Next week is Thanksgiving, and it’s going to be a Thanksgiving unlike any Thanksgiving in our lives.
In my family, we do our best to gather on the fourth Thursday of November. Distance and my rabbinic responsibilities often prevent us from gathering as a family for the High Holy Days or Pesach. So, for the Gamburg-Cohen clan, we go all out for Thanksgiving, and have numerous good stories as a result. Now with a daughter who’s an Israeli, we’ve had to make accommodations, but through the miracle of WhatsApp, we’ve brought Talia along as part of the gathering.
But this year is different for the Gamburg-Cohens, as for everyone. Large family gatherings are a bad idea. Should the world begin returning to some semblance of normality, one Thanksgiving lost, or at least radically revised, is no tragedy.
But its absence this year perhaps provides us the opportunity to give a moment’s thought about Thanksgiving beyond how best to roast a turkey, Macy’s Thanksgiving Day Parade (is that even a thing in these parts?), and football (is there football this year?) (editor’s note: YES!).
I suspect we’ve become so inured to the name that we don’t often stop and reflect on it.
Thanksgiving is an American celebration, a moment of American civil religion, a day all Americans share in their respective dining room tables with friends and family. All over America, we sit down for an early dinner (or late lunch), most working through a turkey and so forth, rapidly feasting what has taken many person-hours to prepare. And that alone is a spiritual act, the kind of act Jews instinctively understand.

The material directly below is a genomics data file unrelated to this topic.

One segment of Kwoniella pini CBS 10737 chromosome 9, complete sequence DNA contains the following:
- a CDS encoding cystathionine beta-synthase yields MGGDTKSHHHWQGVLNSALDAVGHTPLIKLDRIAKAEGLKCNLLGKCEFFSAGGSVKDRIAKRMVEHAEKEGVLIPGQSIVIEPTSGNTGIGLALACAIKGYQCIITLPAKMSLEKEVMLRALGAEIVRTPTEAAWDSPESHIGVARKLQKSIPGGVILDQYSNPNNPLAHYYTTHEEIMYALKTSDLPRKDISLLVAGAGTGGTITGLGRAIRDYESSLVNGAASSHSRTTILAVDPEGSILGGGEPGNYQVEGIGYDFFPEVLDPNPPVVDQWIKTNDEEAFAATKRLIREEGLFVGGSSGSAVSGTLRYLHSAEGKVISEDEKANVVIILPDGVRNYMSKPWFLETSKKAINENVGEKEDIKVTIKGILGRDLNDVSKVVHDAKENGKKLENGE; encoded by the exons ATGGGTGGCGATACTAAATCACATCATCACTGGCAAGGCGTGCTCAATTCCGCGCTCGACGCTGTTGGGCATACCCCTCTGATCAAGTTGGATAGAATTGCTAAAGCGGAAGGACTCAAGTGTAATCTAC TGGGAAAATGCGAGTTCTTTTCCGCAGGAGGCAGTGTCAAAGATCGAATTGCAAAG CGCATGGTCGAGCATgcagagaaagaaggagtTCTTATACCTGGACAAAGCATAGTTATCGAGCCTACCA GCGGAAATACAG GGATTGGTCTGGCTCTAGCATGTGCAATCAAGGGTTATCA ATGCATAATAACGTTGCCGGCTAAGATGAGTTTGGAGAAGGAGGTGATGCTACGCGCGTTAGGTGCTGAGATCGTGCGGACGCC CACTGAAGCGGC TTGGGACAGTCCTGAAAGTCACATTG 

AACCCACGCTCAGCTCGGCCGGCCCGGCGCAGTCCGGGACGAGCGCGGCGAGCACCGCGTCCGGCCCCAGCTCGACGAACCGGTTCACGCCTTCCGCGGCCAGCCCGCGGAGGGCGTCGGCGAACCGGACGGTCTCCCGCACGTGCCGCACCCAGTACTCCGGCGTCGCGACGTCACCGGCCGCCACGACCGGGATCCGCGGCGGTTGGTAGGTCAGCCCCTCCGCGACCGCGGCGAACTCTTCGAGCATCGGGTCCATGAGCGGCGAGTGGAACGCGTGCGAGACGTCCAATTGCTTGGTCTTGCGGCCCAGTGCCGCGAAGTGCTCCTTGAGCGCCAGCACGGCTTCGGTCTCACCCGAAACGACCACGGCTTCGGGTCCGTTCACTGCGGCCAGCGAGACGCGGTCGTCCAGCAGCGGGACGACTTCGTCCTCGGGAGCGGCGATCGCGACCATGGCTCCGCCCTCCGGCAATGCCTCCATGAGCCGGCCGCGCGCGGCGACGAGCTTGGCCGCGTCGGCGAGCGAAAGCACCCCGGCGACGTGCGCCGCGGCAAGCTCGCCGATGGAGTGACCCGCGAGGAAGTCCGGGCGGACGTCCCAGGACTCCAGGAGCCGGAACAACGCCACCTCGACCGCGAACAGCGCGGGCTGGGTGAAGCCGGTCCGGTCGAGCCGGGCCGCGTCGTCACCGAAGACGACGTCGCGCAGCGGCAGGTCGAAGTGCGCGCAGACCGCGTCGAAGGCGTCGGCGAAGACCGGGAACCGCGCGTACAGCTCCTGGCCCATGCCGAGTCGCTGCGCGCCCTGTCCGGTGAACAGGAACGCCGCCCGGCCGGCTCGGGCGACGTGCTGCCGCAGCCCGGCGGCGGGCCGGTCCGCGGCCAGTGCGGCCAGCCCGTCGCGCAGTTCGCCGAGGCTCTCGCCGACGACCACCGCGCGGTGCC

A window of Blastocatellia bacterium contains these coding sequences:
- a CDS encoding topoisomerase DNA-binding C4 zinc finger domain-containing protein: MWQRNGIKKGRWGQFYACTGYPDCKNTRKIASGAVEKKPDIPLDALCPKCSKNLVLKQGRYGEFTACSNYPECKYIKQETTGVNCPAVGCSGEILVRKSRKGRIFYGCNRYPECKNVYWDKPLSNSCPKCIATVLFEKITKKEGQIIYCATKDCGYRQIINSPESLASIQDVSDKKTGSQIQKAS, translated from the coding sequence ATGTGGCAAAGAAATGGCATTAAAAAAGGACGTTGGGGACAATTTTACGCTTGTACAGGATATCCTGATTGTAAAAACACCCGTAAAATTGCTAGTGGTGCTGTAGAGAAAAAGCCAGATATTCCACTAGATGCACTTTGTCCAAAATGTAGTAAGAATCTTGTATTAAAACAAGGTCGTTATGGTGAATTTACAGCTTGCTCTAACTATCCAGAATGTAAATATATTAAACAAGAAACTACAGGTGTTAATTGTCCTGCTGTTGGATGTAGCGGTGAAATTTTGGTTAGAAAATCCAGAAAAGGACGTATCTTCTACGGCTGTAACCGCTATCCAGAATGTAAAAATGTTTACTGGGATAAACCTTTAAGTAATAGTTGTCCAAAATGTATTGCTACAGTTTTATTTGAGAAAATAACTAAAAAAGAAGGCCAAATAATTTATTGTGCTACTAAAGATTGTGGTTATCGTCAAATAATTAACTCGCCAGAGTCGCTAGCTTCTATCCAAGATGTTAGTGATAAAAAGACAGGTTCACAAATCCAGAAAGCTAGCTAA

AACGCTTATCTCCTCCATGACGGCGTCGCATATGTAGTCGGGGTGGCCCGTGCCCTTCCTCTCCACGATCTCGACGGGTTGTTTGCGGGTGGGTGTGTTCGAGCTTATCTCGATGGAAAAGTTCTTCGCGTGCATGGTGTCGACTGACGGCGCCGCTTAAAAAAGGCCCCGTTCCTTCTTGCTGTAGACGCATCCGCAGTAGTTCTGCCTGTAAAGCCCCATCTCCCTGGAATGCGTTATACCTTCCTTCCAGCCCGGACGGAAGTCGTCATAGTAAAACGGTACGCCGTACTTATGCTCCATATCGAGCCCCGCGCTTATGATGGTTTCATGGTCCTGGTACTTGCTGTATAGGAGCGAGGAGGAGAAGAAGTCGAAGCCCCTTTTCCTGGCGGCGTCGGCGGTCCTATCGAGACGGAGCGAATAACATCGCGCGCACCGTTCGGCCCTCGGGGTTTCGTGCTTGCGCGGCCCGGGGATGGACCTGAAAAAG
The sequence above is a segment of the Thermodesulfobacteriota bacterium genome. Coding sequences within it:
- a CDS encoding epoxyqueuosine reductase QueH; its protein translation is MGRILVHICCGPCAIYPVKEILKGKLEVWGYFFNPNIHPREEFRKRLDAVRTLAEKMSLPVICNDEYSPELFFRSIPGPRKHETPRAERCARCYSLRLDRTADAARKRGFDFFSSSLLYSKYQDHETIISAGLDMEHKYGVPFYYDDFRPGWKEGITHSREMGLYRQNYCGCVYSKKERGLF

But more, as a harvest festival, its Pilgrim originators back in the day saw in it a commonality with Sukkot. Sukkot, of course, is a harvest festival, which also celebrates the Israelite wandering in the desert under Divine care.
Our modern-day American Thanksgiving gives us that opportunity, as an American society, to prayerfully join ourselves to each other and to the Divine in thankfulness.
In the days of coronavirus, it’s not always so easy to find moments to give thanks. They are there for us to see when we open our eyes. Thanksgiving is that invitation to open our eyes and see the world around us as Americans and celebrating what our world has to offer us by way of blessings, blessings of family, community, of love, blessings of which we can never have enough.
In sharing our blessings, I remind you that in our America live many who do not share our abundance. And in counting our blessings, let us also offer some to our less fortunate neighbors.
The particular blessings I leave to you to enumerate individually with your family. My invitation is for you to pause and reflect on your blessings and permit your spirits to rise because of them.
Rabbi Phil M. Cohen